The Rivera Expedition

Thomas G. Alexander
Utah, The Right Place

Anxious to expand the Spanish Empire to thwart the expansion of other European powers, and to enrich themselves, New Mexican authorities sent expeditions northward. In 1765, a Ute from the north had sold an ingot of silver to a blacksmith in Abiquiu, a small settlement northwest of Santa Fe. That transaction set in motion a series of events that led to two well-documented European penetrations of Utah. Believing that the fringe territories held numerous, easily mined treasures, Juan Maria Antonio Rivera led a small party of Spaniards to the Dolores River in western Colorado.

After Rivera’s return to Santa Fe from the north in July 1765, New Mexican Tomas Velez de Cachupin, who fathered a policy, in David Weber’s words, of “trade, fair treatment, and alliances,” sought to learn more of the region to the north. Asking Rivera to return to the lands he had just visited, Velez de Cachupin instructed the explorer to Rio del Tizon–the Colorado. The governor also asked him to learn the extent of Indian settlements to the north, whether other Europeans had yet arrived on the scene, and whether Lake Copala Gran Teguayo–the reputed seat of a wealthy civilization sought by Coronado–lay in the unexplored territory. Since Velez de Cachupin knew of the expansion of other European powers, he thought the possibility of European colonies to the north quite likely.

Most of the journey took Rivera along trails well-worn by Spanish and Ute traders. Following the La Plata northward, the party passed into the Dolores River drainage, moving to the site of Dove Creek, Colorado.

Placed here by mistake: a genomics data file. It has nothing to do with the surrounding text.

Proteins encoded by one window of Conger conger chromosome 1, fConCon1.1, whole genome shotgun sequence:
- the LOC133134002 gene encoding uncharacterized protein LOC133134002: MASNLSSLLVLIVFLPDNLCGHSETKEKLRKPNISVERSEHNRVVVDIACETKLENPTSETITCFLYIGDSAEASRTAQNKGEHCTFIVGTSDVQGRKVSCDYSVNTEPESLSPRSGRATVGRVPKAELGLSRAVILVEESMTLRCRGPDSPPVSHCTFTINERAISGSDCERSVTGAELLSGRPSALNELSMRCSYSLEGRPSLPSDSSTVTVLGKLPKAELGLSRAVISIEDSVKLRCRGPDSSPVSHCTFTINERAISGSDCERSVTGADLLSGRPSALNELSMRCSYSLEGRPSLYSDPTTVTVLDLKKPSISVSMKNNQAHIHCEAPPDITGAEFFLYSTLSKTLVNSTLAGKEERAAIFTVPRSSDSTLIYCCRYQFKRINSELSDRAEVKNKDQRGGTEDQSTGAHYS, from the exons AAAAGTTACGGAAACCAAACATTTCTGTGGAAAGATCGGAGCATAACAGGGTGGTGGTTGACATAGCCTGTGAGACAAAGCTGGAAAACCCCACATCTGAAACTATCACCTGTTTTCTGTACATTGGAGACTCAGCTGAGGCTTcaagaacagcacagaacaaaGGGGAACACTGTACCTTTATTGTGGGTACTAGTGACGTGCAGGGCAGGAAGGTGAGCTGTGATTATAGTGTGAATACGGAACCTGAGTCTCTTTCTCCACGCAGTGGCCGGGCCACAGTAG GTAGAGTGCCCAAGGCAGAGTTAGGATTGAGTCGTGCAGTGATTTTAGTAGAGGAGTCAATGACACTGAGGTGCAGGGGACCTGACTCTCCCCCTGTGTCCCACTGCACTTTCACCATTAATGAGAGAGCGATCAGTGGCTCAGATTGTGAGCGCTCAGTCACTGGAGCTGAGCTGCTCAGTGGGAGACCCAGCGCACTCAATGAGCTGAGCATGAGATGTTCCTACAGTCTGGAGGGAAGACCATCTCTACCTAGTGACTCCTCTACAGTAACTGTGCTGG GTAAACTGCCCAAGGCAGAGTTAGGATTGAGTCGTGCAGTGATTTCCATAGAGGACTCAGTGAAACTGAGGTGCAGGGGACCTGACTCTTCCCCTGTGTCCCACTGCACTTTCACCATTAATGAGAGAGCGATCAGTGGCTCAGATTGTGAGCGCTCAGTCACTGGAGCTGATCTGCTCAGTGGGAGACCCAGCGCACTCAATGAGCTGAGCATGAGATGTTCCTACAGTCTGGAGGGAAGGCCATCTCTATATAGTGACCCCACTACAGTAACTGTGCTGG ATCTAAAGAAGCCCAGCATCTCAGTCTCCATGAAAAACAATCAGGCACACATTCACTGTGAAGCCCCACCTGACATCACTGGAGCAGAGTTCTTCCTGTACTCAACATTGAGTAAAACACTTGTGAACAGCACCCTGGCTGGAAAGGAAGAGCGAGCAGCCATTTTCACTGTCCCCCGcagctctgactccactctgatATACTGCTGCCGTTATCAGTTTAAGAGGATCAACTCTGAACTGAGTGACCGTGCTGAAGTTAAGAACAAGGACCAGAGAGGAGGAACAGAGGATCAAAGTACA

After leaving the Dolores River, they ventured into unknown country. Crossing into Utah northeast of Monticello, most likely on October 6, 1765, they traveled into the Lisbon Valley. Continuing northwestward, they skirted the southwestern base of the La Sal Mountains and pushed into Spanish Valley, which flows toward the present site of Moab. There they discovered an excellent ford of the broad, deep Colorado.

As a symbol of discovery, conquest, and Spanish sovereignty, Rivera left a large cross with an inscription. Instead of pressing farther into Utah before returning to Santa Fe, the explorers apparently followed the Colorado upstream, perhaps as far as the Gunnison and the Uncompahgre in western Colorado, probably in search of Lake Copala. Although Rivera had found neither gold nor European villages, he had discovered an excellent ford later used by the Old Spanish Trail, and he had documented a portion of the route that was followed eleven years later by Dominguez and Escalante.